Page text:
• 5% entertainment/donation
  • 2% personal care/services
It's easier to do this now than it will be later, so you might as well set up the framework at the start of your budgetary life. Understand that YOUR STYLE OF LIVING WILL NOT BE THE SAME AS YOUR PARENTS', or even the same as it was in college since your parents likely paid for that as well. These next few years will mean roommates, eating cheaply, and possibly selling some of your stuff on eBay to finance nights out. Oh, and pay your bills on time. You don't want to apply for a car loan and get turned down because you owe your gym eighty bucks.

*This is based on gross pay. Gross pay is the dollar amount you start with. Net pay is what you have left over after FICA, social security, taxes, and pre-tax benefits take their collective bite. I think it's called Gross because it is gross how much disappears before you even cash your pay check.

4) And again on the financially independent tip, DO NOT BUY STUFF YOU CANNOT AFFORD. Sounds simple, I know, but this is a humdinger of a lesson to learn. And by "cannot afford," I mean, "cannot pay for with cash." Do not use credit cards as a buffer. A little tiny balance is good to start a credit history, but pay most or all of it off every month. I speak from mad crazy unfortunate experience on this. That $100 dress that I bought for a formal dance in May of my senior year of college likely cost me $1,000 by the time I paid it off. Credit cards aren't inherently evil, but man alive, a person racks up some unfathomable interest charges over time.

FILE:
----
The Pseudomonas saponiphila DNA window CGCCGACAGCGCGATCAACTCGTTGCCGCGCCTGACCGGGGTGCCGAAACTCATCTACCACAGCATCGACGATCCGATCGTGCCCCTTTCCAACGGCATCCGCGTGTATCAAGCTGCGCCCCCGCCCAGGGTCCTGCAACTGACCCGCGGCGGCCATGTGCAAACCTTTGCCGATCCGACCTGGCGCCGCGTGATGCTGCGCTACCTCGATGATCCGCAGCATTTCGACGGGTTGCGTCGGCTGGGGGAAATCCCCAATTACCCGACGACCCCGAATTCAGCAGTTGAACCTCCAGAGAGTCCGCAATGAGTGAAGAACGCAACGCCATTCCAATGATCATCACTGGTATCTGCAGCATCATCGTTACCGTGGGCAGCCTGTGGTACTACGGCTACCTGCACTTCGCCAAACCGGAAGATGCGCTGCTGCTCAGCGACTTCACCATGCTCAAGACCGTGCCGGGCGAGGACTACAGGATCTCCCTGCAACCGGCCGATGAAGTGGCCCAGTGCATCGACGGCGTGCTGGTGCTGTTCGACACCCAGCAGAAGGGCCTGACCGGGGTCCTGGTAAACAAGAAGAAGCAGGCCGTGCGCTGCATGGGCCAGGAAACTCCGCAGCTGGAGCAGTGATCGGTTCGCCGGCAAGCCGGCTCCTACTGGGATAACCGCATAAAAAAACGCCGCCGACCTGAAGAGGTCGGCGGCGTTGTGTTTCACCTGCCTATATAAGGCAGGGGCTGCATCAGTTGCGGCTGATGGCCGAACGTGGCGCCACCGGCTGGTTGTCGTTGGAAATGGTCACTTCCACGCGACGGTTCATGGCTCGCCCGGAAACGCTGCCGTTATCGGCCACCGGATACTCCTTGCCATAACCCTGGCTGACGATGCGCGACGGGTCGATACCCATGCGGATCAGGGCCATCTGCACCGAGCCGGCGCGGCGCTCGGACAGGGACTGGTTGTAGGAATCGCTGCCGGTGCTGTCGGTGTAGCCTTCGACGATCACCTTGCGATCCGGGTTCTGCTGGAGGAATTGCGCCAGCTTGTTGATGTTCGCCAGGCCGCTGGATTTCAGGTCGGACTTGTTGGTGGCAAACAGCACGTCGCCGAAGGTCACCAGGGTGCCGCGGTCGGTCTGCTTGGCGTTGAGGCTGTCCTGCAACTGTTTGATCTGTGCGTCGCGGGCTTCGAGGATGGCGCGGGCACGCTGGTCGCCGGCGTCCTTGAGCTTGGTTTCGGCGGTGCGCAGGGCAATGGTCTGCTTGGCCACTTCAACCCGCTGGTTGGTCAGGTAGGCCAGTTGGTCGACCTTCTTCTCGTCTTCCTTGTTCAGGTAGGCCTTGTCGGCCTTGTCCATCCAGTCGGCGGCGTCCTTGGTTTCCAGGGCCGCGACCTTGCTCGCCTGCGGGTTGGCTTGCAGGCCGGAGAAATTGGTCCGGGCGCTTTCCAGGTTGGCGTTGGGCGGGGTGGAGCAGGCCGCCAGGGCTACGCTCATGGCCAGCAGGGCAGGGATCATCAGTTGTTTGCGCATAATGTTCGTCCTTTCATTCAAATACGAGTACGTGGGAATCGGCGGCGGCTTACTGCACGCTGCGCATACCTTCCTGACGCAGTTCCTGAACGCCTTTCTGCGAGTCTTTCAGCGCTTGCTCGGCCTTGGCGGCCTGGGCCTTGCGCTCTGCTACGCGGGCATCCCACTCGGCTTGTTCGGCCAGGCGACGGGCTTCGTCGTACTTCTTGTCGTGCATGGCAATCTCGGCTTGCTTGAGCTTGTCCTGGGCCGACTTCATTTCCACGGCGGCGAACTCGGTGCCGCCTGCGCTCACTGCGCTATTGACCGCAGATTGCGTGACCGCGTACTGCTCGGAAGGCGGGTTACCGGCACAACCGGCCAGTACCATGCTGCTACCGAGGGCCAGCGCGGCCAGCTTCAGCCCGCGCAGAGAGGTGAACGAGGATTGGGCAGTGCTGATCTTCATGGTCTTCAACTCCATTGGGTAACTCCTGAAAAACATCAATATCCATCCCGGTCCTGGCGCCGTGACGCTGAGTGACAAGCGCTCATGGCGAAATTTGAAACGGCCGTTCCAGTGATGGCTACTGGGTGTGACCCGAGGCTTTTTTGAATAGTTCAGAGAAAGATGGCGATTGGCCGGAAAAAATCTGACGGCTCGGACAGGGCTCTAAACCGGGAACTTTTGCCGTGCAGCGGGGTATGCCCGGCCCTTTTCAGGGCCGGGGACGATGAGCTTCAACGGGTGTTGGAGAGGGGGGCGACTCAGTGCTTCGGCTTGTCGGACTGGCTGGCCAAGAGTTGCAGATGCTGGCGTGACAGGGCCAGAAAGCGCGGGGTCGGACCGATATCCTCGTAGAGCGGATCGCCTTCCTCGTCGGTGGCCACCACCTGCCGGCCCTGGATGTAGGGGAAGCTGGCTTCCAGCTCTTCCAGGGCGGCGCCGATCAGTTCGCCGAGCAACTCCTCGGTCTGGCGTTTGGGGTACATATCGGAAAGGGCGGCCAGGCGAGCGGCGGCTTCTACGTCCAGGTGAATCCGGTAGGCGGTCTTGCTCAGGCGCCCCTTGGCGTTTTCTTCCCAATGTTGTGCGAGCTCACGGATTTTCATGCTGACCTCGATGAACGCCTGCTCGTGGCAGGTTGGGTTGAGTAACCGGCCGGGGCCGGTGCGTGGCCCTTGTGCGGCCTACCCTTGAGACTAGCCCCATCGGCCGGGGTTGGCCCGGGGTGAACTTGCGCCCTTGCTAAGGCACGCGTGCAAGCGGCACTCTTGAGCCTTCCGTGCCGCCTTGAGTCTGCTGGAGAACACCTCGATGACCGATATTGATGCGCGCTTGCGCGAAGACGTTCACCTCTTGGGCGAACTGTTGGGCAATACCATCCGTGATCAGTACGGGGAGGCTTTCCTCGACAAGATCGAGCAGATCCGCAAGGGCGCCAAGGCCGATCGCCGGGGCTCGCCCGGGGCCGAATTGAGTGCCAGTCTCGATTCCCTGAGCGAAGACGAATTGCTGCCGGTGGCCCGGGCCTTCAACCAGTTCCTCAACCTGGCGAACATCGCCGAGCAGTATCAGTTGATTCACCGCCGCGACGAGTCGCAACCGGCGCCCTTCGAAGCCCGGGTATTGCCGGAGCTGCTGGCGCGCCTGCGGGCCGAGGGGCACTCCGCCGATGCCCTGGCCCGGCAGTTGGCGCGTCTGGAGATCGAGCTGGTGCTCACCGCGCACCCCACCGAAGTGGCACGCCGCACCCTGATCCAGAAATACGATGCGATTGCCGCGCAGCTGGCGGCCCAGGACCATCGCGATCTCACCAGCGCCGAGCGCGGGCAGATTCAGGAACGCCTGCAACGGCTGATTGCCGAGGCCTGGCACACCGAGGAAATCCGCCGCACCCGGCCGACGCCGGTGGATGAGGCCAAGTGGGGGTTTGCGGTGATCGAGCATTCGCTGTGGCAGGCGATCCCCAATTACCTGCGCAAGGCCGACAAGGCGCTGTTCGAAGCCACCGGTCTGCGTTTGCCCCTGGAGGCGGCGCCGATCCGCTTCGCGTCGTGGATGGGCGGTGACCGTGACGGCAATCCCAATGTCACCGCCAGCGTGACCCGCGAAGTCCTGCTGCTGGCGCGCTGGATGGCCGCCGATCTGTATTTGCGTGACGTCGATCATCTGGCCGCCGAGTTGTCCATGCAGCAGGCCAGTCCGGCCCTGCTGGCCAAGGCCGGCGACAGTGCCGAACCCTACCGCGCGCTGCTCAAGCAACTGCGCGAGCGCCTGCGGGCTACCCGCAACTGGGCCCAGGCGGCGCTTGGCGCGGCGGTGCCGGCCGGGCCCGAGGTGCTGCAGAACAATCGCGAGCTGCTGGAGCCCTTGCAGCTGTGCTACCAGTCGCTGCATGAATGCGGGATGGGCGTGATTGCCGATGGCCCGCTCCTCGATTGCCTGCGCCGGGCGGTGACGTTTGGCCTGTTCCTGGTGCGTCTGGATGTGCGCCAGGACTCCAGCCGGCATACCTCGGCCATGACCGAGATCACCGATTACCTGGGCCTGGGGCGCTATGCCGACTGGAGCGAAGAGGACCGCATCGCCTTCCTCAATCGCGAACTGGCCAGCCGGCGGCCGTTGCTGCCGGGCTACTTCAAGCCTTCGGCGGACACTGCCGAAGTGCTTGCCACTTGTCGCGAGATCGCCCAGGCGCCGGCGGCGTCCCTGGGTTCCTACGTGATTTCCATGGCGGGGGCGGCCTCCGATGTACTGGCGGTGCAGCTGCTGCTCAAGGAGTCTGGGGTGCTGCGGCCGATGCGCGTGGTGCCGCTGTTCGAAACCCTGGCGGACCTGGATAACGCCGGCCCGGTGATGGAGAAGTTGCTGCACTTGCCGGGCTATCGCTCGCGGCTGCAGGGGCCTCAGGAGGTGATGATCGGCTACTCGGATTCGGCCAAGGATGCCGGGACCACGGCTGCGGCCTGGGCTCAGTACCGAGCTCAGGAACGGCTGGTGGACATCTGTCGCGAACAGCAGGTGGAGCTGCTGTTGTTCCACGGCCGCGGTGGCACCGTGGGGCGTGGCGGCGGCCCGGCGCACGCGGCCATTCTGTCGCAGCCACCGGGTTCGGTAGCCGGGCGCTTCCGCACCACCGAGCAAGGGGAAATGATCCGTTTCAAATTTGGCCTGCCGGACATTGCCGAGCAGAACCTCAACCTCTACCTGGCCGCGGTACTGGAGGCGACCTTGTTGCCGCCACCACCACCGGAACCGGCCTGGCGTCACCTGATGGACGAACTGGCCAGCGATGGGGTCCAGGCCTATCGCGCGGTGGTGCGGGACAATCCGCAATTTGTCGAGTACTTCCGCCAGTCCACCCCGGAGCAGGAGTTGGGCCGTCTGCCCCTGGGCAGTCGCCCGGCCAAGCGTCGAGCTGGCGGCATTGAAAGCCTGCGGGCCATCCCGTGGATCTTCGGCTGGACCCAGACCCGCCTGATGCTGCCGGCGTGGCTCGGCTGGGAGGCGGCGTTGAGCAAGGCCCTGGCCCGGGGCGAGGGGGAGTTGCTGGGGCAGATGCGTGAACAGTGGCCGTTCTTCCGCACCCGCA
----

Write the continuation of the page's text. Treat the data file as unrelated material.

5) If you move to a new city where you know zero to three people, make some friends. And try, oh try, to make them outside of the office/graduate school as well. If you have a half a dozen friends or so from different walks of life, then you won't be totally reliant on only a few people to stave off loneliness. I know it's awkward making new friends, but it's a little easier if you meet people in places you already go for fun, like softball leagues, or church, or book clubs, or whatever. You'll already have something in common, right? If you're friendly with people from only one area, like the office, then you're facing all kinds of gossipy incestuousness. And who needs that in the work place when you are trying to build a career?

By the way...IM, e-mail, texting, MySpace, Facebook and blogs don't count as friends. You can't go out to a bar with your blog. So, keep in touch with your old friends, but not to the exclusion of making new ones. Modern messaging devices make it extraordinarily easy to reach out and touch someone, but that can stunt your ability to forge new relationships that will connect you to the here and now of your life.